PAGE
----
Michael O’Pray Writing Prize

Danielle Dean

Rosa Tyhurst on Danielle Dean’s subverting of the vampiric strategies at work in brand marketing

Danielle Dean <em>A Portrait of True Red</em>, 2016

Danielle Dean A Portrait of True Red, 2016

A 2019 commercial for the Royal Air Force aims to dispel the myth that women cannot and should not enlist. Over footage of women in combat, working on ‘top-secret’ surveillance and marching on patrol in full regalia, plays a soundtrack of clichéd marketing phrases from hair care, fashion and make-up advertisements, such as ‘I want to combat the signs of ageing’ and ‘I can’t believe we turned up wearing the same thing’. The uneasy dissonance of this juxtaposition is cemented when we hear the RAF’s final statement that ‘women should be defined by actions, not clichés’, and that they should bypass hackneyed stereotypes of western ideals of youth and beauty and instead serve in the UK’s aerial warfare force. Both the footage and audio represent regimes of power and control: one supports UK government foreign policy and the other dangerous ideologies that target and subjugate race, class and gender.

Artist Danielle Dean operates in this vernacular. Through her multilayered video, performance and sculptural installations, Dean reflects on the influences imposed on us by marketing strategies, and how our subjectivities are constructed within the web of late-capitalism. Dean aims to détourne commercial strategies by cannibalising television adverts, splicing the footage with her own filmed sequences.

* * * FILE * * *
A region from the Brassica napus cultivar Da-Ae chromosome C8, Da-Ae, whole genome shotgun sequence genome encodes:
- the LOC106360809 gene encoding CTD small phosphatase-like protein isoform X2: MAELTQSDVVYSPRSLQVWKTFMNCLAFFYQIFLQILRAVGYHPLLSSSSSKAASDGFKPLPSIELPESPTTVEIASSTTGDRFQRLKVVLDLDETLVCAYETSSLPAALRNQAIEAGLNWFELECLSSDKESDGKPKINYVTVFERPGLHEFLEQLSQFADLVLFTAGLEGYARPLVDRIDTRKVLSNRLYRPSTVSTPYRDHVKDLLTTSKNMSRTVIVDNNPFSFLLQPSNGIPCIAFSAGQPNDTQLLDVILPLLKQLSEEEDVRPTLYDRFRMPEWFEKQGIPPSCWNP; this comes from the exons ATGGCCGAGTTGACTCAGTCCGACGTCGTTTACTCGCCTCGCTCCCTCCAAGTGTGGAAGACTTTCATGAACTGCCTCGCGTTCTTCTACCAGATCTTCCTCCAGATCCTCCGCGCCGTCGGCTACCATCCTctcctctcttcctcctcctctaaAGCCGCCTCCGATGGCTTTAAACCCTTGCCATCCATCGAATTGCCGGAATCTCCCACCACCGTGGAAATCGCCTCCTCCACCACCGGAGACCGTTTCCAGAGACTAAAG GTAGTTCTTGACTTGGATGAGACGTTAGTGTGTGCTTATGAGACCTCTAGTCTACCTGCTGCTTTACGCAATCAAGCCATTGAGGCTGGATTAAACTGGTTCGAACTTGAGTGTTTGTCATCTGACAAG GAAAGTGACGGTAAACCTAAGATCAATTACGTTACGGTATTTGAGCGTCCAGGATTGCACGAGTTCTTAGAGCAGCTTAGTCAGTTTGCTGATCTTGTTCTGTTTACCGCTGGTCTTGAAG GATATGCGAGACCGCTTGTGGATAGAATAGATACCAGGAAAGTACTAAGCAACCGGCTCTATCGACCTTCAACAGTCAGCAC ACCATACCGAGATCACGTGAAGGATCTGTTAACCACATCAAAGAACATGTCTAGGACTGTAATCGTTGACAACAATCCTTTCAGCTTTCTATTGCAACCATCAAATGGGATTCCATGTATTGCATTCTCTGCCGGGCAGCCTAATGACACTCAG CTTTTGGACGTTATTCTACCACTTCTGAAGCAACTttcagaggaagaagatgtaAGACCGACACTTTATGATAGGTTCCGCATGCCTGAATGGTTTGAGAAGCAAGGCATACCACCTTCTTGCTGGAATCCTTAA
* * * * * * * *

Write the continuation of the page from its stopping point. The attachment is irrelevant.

In an early work, No Lye, 2012, five women dressed in nude slips, camisoles and shorts are gathered in a cramped bathroom. They clunkily orate slogans plucked from beauty advertisements from Ebony and Vogue magazine – ‘beauty is skin deep’, ‘naturalise, it’s in our nature to be strong and balanced’ – and from political speeches – ‘we must protect our borders’, ‘we are fighting for our way of life and our ability to fight for freedom’. What results is a fractured, nonsensical dialogue between the women in which the rhetoric of beauty and politics becomes strangely porous. Later in the video, noises of a political uprising seep in through the bathroom’s open window and we realise that the women might be in imminent danger. They convene to fight the growing forces around them, producing what looks like an explosive device in the bathtub. Dean’s title for this work, No Lye, is a homophone of no lie – toying with the worn out but loaded rhetoric and propaganda uttered by her characters. Lye is a caustic substance used for washing or cleaning, but also a key ingredient in hair-relaxers. Lye hair relaxers are an abrasive hair product that are painful to use and can sometimes lead to chemical skin burns, while no-lye relaxers are kinder to the scalp but slower and less effective. Fittingly, Dean’s film takes the form of a ‘bottle episode’, a name given to an episode in which all the characters and actions take place in one room. Offering a microcosm on how collectives operate, No Lye ponders a political predicament: should the women in the bathroom employ the potentially faster but more unpredictable and deadly route to change through a bath-made bomb or employ diplomacy, the no-lye equivalent – a slower, less immediately effective option.